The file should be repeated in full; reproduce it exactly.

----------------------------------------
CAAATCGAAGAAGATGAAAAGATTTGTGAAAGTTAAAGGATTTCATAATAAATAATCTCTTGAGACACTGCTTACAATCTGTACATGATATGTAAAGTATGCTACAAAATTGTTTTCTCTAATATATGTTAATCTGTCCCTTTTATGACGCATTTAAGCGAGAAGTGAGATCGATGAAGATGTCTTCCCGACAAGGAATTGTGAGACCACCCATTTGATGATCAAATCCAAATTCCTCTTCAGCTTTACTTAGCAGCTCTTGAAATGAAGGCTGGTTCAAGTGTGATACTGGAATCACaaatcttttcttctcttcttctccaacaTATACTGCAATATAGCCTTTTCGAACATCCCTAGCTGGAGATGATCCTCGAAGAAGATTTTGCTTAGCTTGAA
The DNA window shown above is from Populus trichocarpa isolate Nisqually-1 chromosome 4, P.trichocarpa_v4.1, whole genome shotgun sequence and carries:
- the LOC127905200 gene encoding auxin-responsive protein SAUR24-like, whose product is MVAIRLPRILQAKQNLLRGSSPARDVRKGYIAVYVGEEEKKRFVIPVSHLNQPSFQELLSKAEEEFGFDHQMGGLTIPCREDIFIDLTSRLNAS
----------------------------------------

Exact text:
CAAATCGAAGAAGATGAAAAGATTTGTGAAAGTTAAAGGATTTCATAATAAATAATCTCTTGAGACACTGCTTACAATCTGTACATGATATGTAAAGTATGCTACAAAATTGTTTTCTCTAATATATGTTAATCTGTCCCTTTTATGACGCATTTAAGCGAGAAGTGAGATCGATGAAGATGTCTTCCCGACAAGGAATTGTGAGACCACCCATTTGATGATCAAATCCAAATTCCTCTTCAGCTTTACTTAGCAGCTCTTGAAATGAAGGCTGGTTCAAGTGTGATACTGGAATCACaaatcttttcttctcttcttctccaacaTATACTGCAATATAGCCTTTTCGAACATCCCTAGCTGGAGATGATCCTCGAAGAAGATTTTGCTTAGCTTGAA
The DNA window shown above is from Populus trichocarpa isolate Nisqually-1 chromosome 4, P.trichocarpa_v4.1, whole genome shotgun sequence and carries:
- the LOC127905200 gene encoding auxin-responsive protein SAUR24-like, whose product is MVAIRLPRILQAKQNLLRGSSPARDVRKGYIAVYVGEEEKKRFVIPVSHLNQPSFQELLSKAEEEFGFDHQMGGLTIPCREDIFIDLTSRLNAS